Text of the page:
Monthly Archives: May 2011

Patriotism

One of Johnson’s most well-known pronouncements, in its original context. 1775

Patriotism having become one of our topicks, Johnson suddenly uttered, in a strong, determined tone, an apothegm, at which many will start: “Patriotism is the last refuge of a scoundrel.” But let it be considered, that he did not mean a real and generous love of our country, but that pretended patriotism which so many, in all ages and countries, have made a cloak for self-interest. I maintained, that certainly all patriots were not scoundrels. Being urged (not by Johnson,) to name one exception, I mentioned an eminent person, whom we all greatly admired. JOHNSON. “Sir, I do not say that he is not honest; but we have no reason to conclude from his political conduct that he is honest. Were he to accept of a place from this ministry, he would lose that character of firmness which he has, and might be turned out of his place in a year. This ministry is neither stable, nor grateful to their friends, as Sir Robert Walpole was: so that he may think it more for his interest to take his chance of his party coming in.”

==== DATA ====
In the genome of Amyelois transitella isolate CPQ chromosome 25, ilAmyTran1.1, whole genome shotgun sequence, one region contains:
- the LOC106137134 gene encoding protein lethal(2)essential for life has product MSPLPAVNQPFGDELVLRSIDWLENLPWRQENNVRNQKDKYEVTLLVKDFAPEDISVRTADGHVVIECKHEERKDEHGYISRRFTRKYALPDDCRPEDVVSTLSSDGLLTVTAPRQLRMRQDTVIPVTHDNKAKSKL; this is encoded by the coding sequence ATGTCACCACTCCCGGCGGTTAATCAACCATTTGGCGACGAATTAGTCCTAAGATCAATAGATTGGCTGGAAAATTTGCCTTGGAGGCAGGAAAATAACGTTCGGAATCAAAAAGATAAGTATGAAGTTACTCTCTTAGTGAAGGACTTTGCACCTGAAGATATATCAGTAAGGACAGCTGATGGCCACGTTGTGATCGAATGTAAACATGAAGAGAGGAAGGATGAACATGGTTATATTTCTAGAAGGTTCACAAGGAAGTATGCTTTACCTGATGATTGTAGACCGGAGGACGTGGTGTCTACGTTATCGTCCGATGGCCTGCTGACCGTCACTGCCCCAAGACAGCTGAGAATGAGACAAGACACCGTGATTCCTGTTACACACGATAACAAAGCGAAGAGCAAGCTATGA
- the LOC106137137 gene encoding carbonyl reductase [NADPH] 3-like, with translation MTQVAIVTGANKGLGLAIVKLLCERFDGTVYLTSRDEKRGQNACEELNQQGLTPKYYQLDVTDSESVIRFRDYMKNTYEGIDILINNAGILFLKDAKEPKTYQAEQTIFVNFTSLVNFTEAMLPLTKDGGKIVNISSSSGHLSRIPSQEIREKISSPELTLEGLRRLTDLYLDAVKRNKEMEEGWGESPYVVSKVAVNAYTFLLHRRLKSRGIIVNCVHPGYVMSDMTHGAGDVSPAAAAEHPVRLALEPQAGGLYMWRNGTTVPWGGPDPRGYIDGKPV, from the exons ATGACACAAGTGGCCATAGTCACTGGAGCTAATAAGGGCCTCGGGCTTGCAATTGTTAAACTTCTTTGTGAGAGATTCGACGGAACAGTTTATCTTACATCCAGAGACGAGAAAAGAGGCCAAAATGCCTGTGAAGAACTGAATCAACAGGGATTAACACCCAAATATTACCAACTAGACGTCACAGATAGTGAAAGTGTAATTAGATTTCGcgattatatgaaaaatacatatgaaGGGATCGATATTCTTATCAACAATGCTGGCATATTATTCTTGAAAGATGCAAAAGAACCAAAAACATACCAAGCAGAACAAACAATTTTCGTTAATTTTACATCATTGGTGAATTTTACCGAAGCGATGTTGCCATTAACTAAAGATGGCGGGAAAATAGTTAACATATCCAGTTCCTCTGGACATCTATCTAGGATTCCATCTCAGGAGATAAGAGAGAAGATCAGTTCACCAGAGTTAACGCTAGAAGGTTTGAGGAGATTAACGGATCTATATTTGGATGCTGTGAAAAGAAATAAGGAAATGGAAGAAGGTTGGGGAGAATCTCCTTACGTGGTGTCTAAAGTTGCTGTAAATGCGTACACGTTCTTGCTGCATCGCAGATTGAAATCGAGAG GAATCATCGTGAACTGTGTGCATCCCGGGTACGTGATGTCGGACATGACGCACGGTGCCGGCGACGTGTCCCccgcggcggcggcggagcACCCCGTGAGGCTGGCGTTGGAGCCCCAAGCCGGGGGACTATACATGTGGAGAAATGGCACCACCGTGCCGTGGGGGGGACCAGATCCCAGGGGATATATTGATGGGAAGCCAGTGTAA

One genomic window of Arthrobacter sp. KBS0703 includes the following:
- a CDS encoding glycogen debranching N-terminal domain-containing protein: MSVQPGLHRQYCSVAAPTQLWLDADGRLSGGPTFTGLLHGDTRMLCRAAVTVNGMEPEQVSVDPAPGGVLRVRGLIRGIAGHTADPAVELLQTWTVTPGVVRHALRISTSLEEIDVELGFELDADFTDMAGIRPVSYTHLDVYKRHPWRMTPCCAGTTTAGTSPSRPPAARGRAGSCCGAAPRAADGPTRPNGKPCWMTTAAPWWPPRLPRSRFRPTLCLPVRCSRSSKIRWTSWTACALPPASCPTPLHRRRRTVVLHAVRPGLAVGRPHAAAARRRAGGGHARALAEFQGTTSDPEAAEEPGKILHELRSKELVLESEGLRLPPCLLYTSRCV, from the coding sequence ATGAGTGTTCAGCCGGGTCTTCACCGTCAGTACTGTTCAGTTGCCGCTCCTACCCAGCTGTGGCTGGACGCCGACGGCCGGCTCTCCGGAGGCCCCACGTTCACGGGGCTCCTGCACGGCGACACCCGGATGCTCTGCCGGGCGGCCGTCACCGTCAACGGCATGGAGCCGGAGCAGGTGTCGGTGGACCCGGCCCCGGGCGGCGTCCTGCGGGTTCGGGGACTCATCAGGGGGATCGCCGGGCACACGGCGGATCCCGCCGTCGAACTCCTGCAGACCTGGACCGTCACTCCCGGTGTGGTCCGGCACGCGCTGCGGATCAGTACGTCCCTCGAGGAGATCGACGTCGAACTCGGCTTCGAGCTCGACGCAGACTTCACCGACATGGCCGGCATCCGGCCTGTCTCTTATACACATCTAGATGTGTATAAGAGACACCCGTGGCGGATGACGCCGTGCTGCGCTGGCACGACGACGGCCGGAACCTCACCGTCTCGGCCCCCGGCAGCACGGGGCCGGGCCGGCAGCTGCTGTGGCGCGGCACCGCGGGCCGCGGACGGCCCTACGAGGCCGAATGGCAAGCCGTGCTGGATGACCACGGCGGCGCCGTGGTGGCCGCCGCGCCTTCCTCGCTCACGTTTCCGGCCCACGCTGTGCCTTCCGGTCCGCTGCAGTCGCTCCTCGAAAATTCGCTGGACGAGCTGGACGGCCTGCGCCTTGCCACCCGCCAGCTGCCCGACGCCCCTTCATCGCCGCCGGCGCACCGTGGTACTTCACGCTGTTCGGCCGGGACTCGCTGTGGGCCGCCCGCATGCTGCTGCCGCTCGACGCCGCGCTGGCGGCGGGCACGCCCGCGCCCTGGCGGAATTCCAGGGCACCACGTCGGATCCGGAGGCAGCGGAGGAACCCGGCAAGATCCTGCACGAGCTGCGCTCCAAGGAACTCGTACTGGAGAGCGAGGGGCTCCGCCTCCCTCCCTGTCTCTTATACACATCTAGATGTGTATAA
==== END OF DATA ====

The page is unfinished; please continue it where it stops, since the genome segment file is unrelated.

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On Writing and Reading

Samuel Johnson to Boswell, 1775.

“I once wrote for a magazine: I made a calculation, that if I should write but a page a day, at the same rate, I should, in ten years, write nine volumes in folio, of an ordinary size and print.” BOSWELL. “Such as Carte’s History?” JOHNSON. “Yes, Sir. When a man writes from his own mind, he writes very rapidly. The greatest part of a writer’s time is spent in reading, in order to write; a man will turn over half a library to make one book.”

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